The absence of narrative also showed how tricky it is to convey information purely through dialogue – though I think there are creative alternatives to the conversational – interior monologues, announcements, advert style, broadcasts. I’m now looking for the radio equivalent of the flashing up in lights of Bridget Jones weight, cigarette and alcohol consumption in the background of the places she was shown walking in London. Any suggestions?

Someone wanted to know why two characters weren’t married to each. Well they’re just not, they’re neighbours. But what does that serve in the drama? Actually, nothing. I have married them. Just like that. It makes the writing easier, loses a question that might distract the listener’s concentration, and, as less important characters, they are less in the way of the more important.

I’ve realized that writing a radio drama is a great medium for honing editing skills and focussing on the essentials of the text, on what MUST be there to tell the story and show the characters in an as alive a way as possible, and the kind of material and information that’s completely unnecessary to achieve that end.

baftaApart from the very helpful feedback from the group, there was a huge surprise. MAJOR, MAJOR BONUS. One member of the group’s son is a Bafta winning script writer. His mum asked him to read MY script to help HER!!! Location changes? No problem, he said. Information imparting? Needs a bit more work. Characters? Pretty good. Dialogue? Some very good, well on the way. Story? Great.

It doesn’t matter what you look like

David Tennant and Kenneth Branagh talk about the challenges and pleasure of acting in radio drama


You produce a piece of work very quickly.

It’s a different technique from theatre or film – there’s a very technical aspect to radio, everything comes down to the voice and you’re relationship with text in front of you.

On radio you can sort of be anyone that your vocal cords will allow.


I feel I both go back in time [at the BBC] every time I do a radio play, and I also feel I’m at the cutting edge at the same time.

It’s unique, different, fun and very, very, very, very enjoyable.

Who is she?

My mentor made a particularly helpful point about characters yesterday. When creating characters for radio, the writer’s first priority is to establish characters who engage the listener and build up the character listener relationship. The content of the dialogue is secondary to but supportive of that.

simonWe want to know the people for who they are as well as for what they say. Our understanding of, for example, the protagonist is developed through the other characters who populate the story. The listener weighs up the evidence from them all and  forms an opinion. The characters encountered by the protagonist proffer different insights into the him or her, they bring out characteristics that might only emerge within a particular relationship, and stir up emotions in the protagonist which illustrate their personality and generate those conflicts we listen on for. Action, setting and sound effects illustrate the characters as much as they enrich the story.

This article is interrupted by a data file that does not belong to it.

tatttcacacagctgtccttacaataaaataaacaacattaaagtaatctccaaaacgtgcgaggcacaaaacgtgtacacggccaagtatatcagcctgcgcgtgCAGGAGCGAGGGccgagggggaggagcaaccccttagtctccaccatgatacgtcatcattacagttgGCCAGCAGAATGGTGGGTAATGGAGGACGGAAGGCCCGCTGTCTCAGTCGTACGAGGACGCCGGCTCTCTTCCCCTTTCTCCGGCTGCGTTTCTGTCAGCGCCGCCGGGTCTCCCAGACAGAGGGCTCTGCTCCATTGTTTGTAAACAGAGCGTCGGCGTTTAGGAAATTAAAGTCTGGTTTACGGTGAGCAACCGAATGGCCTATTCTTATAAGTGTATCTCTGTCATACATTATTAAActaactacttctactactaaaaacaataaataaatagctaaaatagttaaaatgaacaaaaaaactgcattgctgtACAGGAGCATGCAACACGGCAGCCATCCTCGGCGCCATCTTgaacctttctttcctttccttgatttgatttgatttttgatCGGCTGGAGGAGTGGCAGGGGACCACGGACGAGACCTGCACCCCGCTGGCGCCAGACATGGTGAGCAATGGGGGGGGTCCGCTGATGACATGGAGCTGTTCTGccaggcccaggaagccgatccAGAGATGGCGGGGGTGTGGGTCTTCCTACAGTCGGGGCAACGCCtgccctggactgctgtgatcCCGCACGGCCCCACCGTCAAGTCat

The mind wanders during listening. We don’t take in every word, we lose the thread. The characters and the story must grip us and cause us to tune back in. When they do, the sound needs to enable us to identify and locate the characters readily.

It seems so obvious. Cathy has articulated something instinctive and true for character writing in general. If we have an emotional response to the character, from empathy to anger with interest, we are more likely to listen attentively to what they are saying. We are, after all, basically nosey!

(Image from an interesting  webpage about Lord of the Flies)

Oh Happy Day!

You know the radio drama that’s been knocking on the doors of my brain for ages saying, ‘Let me in! Let me out!’? The Afternoon Drama I’d written a few lines for in a Word document, others in a notebook and fragments on scraps of paper?

Well. Out of the blue this week the writing has flowed and flowed. 8300 words (and three hours of carol singing plus one Christmas dinner) later, I am the proud owner of a complete first draft. Whoop, whoop!

Oh Ether, you had better have delivered the script to inbox of my mentor safely.

However, good Reader, completeness is merely a fact and no indication of quality. Now for the nervous wait until Friday to hear Cathy’s response to my baby.

For your enjoyment and in memory of Nelson Mandela, who led people around the world, including me, to believe it is possible to walk to freedom, even if it takes many hard and trying years, here’s the Soweto Gospel Choir.

Creative Brews

The coffee is filtered, the dark ginger cake is being cut, we’re ready to write.

The truth is more that we write a bit, chat a bit and discuss projects or aspects of writing. Such are Thursday 11am-2pm Creative Brews’ sessions at Nottingham Writers’ Studio.

This week we talked about the challenges of finding THE perfect name for a character. Does the character suggest a name? Does a name modify the writer’s perception of a character? What is conveyed when the form of address is not an actual name?

The radio drama I’m writing needs to identify a person by how the protagonist perceives her and not by her name or relationship. So ‘Mother’, ‘Mum’ ‘Sylvia’ just won’t do. I asked the group to say the images that came to mind for a female character called ‘The Magpie’ by one of her daughters but not by the other.

‘Well the bird. And that character with long hair on the telly.’
‘The TV programme.’

magpi_tcm9-327596(image from RSPB)

 ‘The rhyme – one for sorrow, two for joy, three for a girl etc.’
‘Yes, it’s the one for sorrow, three for a girl and seven for a secret never to be told that underlies my choice of The Magpie, or just Magpie.’
‘Thieving magpie, magpies liking shiny things to build nests.’
‘Is it the male or the female that builds the nest?’
‘There’s something purely instinctive though in them doing that, it’s not a moral stance. Isn’t it about courtship?’
‘That lack of morality fits the character well. As a conscienceless psychopath she’d probably want to make out that she couldn’t help it, that what she did was some mysterious force’s responsibility, or indicated something wrong with her brain that negated her ability to take responsibility and left her blameless (in her eyes).’
‘They steal eggs, all kinds of things.’
‘They’re a bit sinister, not as much as crows or ravens.’
‘Those birds are rather clichéd, more of the horror genre or witches and wizard tales.’
‘They pick at wounds on animals, they’ll even prey on small creature, baby rabbits, they eat dead flesh.’
‘They’re not popular birds, we don’t get sentimental about them.’
‘As a name for someone, it doesn’t suggest the daughter is wanting to be vindictive, there are many alternatives that would give the daughter a viciousness.’
‘Yes. That’s what I want to avoid, the daughter is not going to stoop to the level of the mother who refers to her elder daughter as the Devil’s Whore and other similarly vile epithets.’
‘It conjures a visual image, which has to be good for radio.’